uFlies are a regular problem in operating rooms, and the insects landed on open wounds at least twice and often elsewhere on patients.
“This describes a hospital that is out of control,” said Lisa McGiffert, director of Consumer Reports’ Safe Patient Project.
Against this backdrop, Washington Hospital Center grappled with a $16 million shortfall after the most recent fiscal year ended in June. This prompted a memo alerting department heads that they needed to cut millions from their budgets. Physicians, including and records understaffed anesthesiologists, left the hospital under confidential agreements although its chief medical officer, Gregory Argyros, denied layoffs affected anyone involved in direct patient care.
About 400 nurses out of 1,780 left their jobs last year — up from about 300 a year from 2010 to 2015, according to data compiled by National Nurses United, which represents them. That comes to about a 22% turnover rate, compared with the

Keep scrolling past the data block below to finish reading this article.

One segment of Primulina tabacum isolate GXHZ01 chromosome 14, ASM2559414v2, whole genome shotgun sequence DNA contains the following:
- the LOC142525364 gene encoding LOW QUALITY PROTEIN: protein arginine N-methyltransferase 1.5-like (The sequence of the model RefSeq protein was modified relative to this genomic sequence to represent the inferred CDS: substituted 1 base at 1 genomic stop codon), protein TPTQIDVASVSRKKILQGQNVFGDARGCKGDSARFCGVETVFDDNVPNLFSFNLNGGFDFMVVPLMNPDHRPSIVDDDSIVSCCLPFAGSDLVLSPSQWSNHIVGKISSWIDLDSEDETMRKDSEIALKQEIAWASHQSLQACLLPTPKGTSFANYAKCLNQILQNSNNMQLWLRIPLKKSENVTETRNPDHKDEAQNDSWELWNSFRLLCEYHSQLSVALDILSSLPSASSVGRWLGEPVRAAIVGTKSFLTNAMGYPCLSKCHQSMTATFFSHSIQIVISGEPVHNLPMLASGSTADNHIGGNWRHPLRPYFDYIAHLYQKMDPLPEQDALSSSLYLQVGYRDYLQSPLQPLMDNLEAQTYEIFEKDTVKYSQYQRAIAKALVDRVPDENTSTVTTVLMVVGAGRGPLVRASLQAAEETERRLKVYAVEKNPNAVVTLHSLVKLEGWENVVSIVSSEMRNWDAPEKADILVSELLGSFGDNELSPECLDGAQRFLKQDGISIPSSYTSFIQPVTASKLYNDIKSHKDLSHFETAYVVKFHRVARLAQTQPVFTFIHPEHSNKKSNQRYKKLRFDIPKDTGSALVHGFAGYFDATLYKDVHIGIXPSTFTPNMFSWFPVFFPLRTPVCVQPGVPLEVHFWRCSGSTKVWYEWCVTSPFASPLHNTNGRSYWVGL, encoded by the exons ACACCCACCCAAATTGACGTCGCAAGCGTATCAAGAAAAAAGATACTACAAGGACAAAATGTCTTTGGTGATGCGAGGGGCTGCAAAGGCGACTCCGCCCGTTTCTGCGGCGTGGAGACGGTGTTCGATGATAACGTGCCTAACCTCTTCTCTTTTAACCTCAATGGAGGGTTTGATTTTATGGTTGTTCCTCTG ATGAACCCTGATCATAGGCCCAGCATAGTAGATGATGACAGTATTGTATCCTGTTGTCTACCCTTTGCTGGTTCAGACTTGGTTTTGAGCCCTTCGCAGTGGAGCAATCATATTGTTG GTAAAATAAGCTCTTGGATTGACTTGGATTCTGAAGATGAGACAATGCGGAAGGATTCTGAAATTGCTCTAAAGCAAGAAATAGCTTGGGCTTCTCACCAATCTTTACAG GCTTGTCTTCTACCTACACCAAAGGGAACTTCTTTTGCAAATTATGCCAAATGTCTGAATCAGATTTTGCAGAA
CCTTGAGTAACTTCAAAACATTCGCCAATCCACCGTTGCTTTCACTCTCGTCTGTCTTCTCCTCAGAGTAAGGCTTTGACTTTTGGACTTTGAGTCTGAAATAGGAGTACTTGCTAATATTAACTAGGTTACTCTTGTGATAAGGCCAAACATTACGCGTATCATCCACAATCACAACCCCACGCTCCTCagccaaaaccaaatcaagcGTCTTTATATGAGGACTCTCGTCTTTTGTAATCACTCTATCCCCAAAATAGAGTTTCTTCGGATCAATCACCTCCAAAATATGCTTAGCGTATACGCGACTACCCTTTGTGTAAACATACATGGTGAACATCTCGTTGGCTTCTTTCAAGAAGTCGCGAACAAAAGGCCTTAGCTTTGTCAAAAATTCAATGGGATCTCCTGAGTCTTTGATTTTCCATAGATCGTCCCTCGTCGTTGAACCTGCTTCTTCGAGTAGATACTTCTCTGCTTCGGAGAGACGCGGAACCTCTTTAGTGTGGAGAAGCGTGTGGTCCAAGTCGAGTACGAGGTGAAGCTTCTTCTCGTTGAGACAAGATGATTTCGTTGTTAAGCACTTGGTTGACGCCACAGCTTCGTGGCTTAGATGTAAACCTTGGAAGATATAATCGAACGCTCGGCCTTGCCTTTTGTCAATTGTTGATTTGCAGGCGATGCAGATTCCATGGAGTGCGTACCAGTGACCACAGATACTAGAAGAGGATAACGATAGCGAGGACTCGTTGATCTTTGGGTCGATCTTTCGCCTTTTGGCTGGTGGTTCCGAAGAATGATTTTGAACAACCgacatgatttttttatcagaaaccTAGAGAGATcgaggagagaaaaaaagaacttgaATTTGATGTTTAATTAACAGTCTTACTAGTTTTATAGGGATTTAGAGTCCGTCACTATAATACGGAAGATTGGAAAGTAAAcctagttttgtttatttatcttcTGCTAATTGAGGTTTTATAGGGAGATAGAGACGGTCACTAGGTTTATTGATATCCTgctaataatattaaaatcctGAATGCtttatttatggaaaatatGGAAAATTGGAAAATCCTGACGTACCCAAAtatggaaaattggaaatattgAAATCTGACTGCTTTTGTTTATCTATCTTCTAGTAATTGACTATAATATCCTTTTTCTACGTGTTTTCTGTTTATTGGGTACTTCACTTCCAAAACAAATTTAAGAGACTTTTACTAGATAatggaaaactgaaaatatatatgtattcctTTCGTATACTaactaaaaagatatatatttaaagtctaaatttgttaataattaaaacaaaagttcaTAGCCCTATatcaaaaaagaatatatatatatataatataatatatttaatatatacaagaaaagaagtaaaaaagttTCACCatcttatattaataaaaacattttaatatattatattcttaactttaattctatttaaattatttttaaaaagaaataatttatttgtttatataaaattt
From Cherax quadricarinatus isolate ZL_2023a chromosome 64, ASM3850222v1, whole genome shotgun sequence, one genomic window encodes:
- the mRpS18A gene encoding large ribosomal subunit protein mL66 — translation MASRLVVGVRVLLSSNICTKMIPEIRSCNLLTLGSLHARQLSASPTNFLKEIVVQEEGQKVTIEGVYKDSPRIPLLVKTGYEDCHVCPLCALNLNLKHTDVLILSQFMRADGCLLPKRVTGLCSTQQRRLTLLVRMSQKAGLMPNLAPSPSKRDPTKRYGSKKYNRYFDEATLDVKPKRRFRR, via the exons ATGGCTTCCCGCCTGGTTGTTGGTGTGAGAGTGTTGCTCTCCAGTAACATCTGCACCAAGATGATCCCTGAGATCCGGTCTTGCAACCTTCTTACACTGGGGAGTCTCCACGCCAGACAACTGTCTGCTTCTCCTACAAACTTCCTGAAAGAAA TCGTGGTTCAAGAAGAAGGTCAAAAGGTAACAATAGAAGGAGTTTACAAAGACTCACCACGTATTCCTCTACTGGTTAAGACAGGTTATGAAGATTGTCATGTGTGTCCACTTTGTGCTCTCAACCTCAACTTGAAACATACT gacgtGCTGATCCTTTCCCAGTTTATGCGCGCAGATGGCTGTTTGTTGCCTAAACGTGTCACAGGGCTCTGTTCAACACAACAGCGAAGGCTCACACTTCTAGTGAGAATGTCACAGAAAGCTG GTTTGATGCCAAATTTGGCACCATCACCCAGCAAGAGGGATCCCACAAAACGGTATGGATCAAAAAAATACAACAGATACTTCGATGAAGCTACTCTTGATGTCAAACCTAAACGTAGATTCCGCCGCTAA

14% rate provided by hospital spokeswoman Donna Arbogast.
Washington Hospital Center said it is the best equipped in the D.C. area to treat patients with life-threatening injuries, noting that it ranks in the top 10% when it comes to preventing death after gun and knife wounds at Level 1 trauma centers, citing non-public American College of Surgeons data. That makes it 40% less likely these patients will die at Washington Hospital Center compared with all other U.S. trauma centers, Arbogast said.
When it comes to public quality and safety scores, it is among the lowest rated. The center gets two out of five stars in the Centers for Medicare and Medicaid Services’ federal safety rating, pushed down in large part by high infection rates and complications. These include incidents known as “never events,” things that shouldn’t happen because they are so dangerous and preventable, such as foreign objects being left inside patients’ bodies.